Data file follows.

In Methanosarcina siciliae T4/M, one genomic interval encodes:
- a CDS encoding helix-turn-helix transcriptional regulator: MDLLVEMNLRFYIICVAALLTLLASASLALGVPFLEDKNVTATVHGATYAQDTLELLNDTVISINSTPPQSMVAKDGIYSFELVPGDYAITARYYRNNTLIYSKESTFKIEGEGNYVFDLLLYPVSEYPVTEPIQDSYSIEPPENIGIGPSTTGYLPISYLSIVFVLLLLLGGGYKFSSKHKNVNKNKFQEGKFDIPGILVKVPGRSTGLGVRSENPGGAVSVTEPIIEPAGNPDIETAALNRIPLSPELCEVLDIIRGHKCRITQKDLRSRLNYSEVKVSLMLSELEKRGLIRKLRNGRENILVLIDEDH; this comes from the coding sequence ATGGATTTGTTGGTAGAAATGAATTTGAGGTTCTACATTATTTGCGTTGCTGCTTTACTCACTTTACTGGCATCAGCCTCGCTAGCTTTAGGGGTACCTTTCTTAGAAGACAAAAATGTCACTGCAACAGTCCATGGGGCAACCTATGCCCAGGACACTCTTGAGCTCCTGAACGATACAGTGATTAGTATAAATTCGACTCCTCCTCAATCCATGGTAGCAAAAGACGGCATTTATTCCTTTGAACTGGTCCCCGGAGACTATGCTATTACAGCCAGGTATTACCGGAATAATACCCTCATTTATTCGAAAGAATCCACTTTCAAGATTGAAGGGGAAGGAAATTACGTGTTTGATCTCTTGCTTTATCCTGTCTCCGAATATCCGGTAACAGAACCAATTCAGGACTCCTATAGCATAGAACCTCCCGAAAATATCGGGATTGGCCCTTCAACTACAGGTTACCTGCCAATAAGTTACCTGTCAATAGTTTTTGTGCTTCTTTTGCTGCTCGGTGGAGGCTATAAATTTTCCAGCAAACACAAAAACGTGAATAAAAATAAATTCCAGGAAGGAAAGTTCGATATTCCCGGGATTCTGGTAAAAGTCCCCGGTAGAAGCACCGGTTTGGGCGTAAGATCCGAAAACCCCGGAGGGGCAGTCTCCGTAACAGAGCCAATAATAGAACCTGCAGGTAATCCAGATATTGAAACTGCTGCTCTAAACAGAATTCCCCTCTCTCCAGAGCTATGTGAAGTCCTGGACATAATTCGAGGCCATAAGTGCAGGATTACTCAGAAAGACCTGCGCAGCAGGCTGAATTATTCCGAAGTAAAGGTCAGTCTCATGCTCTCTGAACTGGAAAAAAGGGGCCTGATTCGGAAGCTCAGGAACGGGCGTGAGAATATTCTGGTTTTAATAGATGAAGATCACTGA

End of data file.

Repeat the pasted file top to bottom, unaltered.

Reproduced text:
In Methanosarcina siciliae T4/M, one genomic interval encodes:
- a CDS encoding helix-turn-helix transcriptional regulator: MDLLVEMNLRFYIICVAALLTLLASASLALGVPFLEDKNVTATVHGATYAQDTLELLNDTVISINSTPPQSMVAKDGIYSFELVPGDYAITARYYRNNTLIYSKESTFKIEGEGNYVFDLLLYPVSEYPVTEPIQDSYSIEPPENIGIGPSTTGYLPISYLSIVFVLLLLLGGGYKFSSKHKNVNKNKFQEGKFDIPGILVKVPGRSTGLGVRSENPGGAVSVTEPIIEPAGNPDIETAALNRIPLSPELCEVLDIIRGHKCRITQKDLRSRLNYSEVKVSLMLSELEKRGLIRKLRNGRENILVLIDEDH; this comes from the coding sequence ATGGATTTGTTGGTAGAAATGAATTTGAGGTTCTACATTATTTGCGTTGCTGCTTTACTCACTTTACTGGCATCAGCCTCGCTAGCTTTAGGGGTACCTTTCTTAGAAGACAAAAATGTCACTGCAACAGTCCATGGGGCAACCTATGCCCAGGACACTCTTGAGCTCCTGAACGATACAGTGATTAGTATAAATTCGACTCCTCCTCAATCCATGGTAGCAAAAGACGGCATTTATTCCTTTGAACTGGTCCCCGGAGACTATGCTATTACAGCCAGGTATTACCGGAATAATACCCTCATTTATTCGAAAGAATCCACTTTCAAGATTGAAGGGGAAGGAAATTACGTGTTTGATCTCTTGCTTTATCCTGTCTCCGAATATCCGGTAACAGAACCAATTCAGGACTCCTATAGCATAGAACCTCCCGAAAATATCGGGATTGGCCCTTCAACTACAGGTTACCTGCCAATAAGTTACCTGTCAATAGTTTTTGTGCTTCTTTTGCTGCTCGGTGGAGGCTATAAATTTTCCAGCAAACACAAAAACGTGAATAAAAATAAATTCCAGGAAGGAAAGTTCGATATTCCCGGGATTCTGGTAAAAGTCCCCGGTAGAAGCACCGGTTTGGGCGTAAGATCCGAAAACCCCGGAGGGGCAGTCTCCGTAACAGAGCCAATAATAGAACCTGCAGGTAATCCAGATATTGAAACTGCTGCTCTAAACAGAATTCCCCTCTCTCCAGAGCTATGTGAAGTCCTGGACATAATTCGAGGCCATAAGTGCAGGATTACTCAGAAAGACCTGCGCAGCAGGCTGAATTATTCCGAAGTAAAGGTCAGTCTCATGCTCTCTGAACTGGAAAAAAGGGGCCTGATTCGGAAGCTCAGGAACGGGCGTGAGAATATTCTGGTTTTAATAGATGAAGATCACTGA